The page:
4 Exercises Every BMXer Must To Do Well
By Jake Stephenitch
Being proficient in these four essential movements/exercises will help your rider express their full athletic potential. From my experience working with young BMXers, Basketball, Football players and coaching 1st-12th grade PE. The kids that have an above-average athletic ability can do these four exercises well. In fact, anyone of any age could (and should) use these to make themselves better BMXers.
When you think of BMX training we usually think of things like Squats and Box Jumps to build strength and power. Chest is one of the last things many people train. But Push-ups are actually more of a core and shoulder stability exercise/test than anything.
You can have super strong pecs but if you’re core resembles a wet noodle you can’t do a decent push up. Being able to stabilize your pelvis, ribcage and shoulder blades well enough to do a push up is actually pretty tough for many young kiddos. Hell it’s fairly difficult for grown ups too.
That pelvis, ribcage, shoulder blade stability thingy is kind of important for riding bikes, especially gate starts and standing pedaling. If your push up sucks, chances are you’re not strong enough to do a good gate start.
Often times strength isn’t even the issue in bad push ups. It’s more of a muscle sequencing thing. People don’t know what goes where and when to turn on their core. Instead of your core muscles reflexively firing, first the spine jams together, shoulder blades wing, neck flexes and then they finally rise into a somewhat of a push-up .
How to improve the Push-up
Use good cues and start in an easier position.
“The Hinge” is the basic foundational movement for athletics. Basketball, Football, Hockey, Soccer and BMXers all share this same movement. All the ball sports I named hinge to create vertical or linear movement. They also use it to keep center of gravity low so they can transition side to side as quick as possible. BMXers use the hinge while doing gate starts, manualing, jumping and turning.
You would not believe how many kids have a very difficult time understanding the Hinge at first. Be patient and you will probably have to use anywhere from 1-43 different coaching cues to get them to do a proper Hinge.
Stick with it though, it’s really important. Every new kids group I get I like to do a vertical and broad jump test on their first day. Then within the first week I teach them to Hinge. About a month later we retest their vertical and broad jumps and they gain like 4 or 5 inches of vertical jump height and about a foot of broad jump distance. No joke. Their parents think I’m awesome.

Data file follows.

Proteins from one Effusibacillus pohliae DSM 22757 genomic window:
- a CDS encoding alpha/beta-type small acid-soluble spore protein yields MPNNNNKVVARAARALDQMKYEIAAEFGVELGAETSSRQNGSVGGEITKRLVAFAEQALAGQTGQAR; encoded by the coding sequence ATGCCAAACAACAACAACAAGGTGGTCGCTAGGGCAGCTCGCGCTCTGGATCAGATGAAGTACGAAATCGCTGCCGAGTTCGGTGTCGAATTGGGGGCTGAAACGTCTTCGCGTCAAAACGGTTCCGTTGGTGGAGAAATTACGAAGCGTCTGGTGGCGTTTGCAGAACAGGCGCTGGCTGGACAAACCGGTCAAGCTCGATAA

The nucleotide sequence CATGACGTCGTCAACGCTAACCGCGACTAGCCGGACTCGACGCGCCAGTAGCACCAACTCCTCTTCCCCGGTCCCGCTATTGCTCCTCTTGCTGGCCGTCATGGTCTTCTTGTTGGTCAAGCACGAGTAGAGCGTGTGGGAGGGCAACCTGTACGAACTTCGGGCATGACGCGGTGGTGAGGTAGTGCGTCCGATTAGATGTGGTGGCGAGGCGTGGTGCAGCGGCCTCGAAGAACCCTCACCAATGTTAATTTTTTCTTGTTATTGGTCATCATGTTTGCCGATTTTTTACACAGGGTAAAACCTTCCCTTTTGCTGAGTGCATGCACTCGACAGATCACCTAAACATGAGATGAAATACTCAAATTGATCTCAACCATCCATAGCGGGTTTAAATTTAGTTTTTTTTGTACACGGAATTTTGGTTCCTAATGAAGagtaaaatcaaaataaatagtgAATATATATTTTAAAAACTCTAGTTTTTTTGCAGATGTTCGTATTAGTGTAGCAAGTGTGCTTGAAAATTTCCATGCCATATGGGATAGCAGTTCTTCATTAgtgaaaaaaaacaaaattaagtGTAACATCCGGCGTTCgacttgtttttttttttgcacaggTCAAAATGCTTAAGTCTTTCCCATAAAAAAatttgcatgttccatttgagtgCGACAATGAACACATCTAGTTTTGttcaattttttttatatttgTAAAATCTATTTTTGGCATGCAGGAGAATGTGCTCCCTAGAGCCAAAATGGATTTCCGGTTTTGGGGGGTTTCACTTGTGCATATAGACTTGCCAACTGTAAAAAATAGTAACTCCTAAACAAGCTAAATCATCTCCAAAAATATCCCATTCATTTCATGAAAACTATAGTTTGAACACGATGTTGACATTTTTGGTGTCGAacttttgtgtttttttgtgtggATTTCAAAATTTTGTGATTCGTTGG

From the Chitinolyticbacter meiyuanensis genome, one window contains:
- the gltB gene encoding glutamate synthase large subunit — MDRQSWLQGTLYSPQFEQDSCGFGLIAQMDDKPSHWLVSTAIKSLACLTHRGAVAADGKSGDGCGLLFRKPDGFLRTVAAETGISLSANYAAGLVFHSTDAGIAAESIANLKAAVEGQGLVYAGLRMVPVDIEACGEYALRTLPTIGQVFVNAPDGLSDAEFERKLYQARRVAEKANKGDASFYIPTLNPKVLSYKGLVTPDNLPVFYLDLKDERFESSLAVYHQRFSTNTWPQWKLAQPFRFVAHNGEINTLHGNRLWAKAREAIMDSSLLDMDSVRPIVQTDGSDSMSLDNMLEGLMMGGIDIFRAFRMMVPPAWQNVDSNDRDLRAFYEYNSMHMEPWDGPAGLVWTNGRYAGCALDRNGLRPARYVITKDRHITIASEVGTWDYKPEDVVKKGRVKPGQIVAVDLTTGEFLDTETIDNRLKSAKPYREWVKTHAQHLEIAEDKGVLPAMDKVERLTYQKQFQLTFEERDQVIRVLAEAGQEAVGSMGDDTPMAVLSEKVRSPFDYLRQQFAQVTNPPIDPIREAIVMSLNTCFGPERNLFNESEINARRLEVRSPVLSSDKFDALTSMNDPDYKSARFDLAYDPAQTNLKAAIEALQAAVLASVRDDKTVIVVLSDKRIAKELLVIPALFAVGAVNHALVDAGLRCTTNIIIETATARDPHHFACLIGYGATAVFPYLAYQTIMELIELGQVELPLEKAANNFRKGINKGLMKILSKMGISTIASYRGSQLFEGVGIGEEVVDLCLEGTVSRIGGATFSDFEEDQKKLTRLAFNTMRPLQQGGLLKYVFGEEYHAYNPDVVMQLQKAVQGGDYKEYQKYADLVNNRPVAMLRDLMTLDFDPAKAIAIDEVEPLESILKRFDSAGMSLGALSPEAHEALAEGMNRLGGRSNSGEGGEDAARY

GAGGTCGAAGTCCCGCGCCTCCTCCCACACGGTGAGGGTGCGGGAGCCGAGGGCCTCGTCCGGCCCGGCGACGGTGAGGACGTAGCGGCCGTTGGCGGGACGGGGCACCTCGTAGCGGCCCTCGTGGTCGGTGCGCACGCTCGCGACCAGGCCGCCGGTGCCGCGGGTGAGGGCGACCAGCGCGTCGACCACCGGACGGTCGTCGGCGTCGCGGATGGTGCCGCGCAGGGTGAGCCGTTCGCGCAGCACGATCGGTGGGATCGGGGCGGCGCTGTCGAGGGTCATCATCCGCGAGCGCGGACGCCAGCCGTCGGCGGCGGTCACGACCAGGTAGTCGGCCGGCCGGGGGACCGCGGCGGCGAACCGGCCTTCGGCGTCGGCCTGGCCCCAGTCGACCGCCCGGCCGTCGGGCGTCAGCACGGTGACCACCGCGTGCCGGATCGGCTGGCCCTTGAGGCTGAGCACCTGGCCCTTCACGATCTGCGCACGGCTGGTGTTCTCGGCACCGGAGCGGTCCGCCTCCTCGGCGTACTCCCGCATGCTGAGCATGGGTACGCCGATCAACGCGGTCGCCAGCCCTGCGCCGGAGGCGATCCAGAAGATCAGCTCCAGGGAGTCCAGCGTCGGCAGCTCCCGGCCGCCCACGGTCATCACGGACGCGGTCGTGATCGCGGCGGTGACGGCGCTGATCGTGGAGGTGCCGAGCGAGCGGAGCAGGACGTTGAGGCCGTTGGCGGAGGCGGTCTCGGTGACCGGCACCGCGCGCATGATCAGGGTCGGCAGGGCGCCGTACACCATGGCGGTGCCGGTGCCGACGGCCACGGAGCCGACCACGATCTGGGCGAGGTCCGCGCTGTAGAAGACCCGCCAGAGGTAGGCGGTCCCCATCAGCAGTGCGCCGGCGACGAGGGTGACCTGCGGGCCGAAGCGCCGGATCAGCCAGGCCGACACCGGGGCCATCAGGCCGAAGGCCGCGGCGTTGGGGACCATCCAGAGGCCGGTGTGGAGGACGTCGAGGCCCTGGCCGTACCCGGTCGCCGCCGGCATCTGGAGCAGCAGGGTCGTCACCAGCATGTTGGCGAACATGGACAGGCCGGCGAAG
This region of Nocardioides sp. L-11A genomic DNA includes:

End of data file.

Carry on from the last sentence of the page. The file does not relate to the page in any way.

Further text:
Many report big improvements on the track in the first month or two as they start to get into better riding positions and begin using their muscles the way they were intended.
Teaching “The Hinge”
Start in the easiest position, take your time and use several or many different cues over time.
Oh come on… “Crawling?!” Yes, seriously. It’s one of those things that everyone did as a prerequisite to walking, but believe me it’s not easy.
Everyone can get on the floor and crawl forwards but the real challenge is to be able to go forward, backwards and side to side while maintaining your stability. With my adult groups I like to have them imagine they have their favorite beer or margarita sitting on their low back. Their mission is to not spill a drop.
To do this you have to have good ability to stabilize the shoulders and pelvis, sequence the core activation in much the same way we did on Push-ups. This time instead of the forces being in a more forward to backwards (sagittal) they’re challenging your rotational core stability (transverse). And you can’t forget the challenge you face from side-bending (frontal) while taking each step.
So while it looks like something easy, it’s actually a very difficult 3 dimensional challenge to your core stability, sorta like riding your bike huh?!
How to teach crawling
Find a good starting position where abs are lightly on and shoulders are engaged (reaching arms long). Start on hands and knees and put something on their backs as a point of reference to remain slow and steady.
Finally onto something to really challenge the legs! Well yeah you will need leg strength to lunge but guess what, it’s a “core” exercise too. Those damn 3-D forces come into play again. While Lunges look simple, they’re not, especially for kids.
Again you need to look at more than just the ability to bend their knees and lower to the floor. They need to do that but also have control over their ribcage, pelvis, knee tracking and feet. This one can be really tough for some people.
How to fix a bad Lunge
It’s quite rare where someone just does perfect Lunges right from the start. So I like to start people in an easier position then they would think. If the balance beam in the video is too difficult you could start someone in a half kneeling position with arms reached straight out and finger tips on a wall. Get their torso into an upright position, ribcage and top of pelvis level and have them breathe and get used to it. Then progress to an isometric where they hold in a lunge position with knee a few inches above floor.
There you have it. If your athlete can do these things well they will be quite ahead of the curve. Having these 4 basic movements down will help them on their bike and also in the gym when they’re of age to really start training. If you would like any more ideas on training your kiddos please send me an email and we can chat.
*This article was originally posted on SparkBMXTraining.com. Thanks to Jake for lending his voice to News.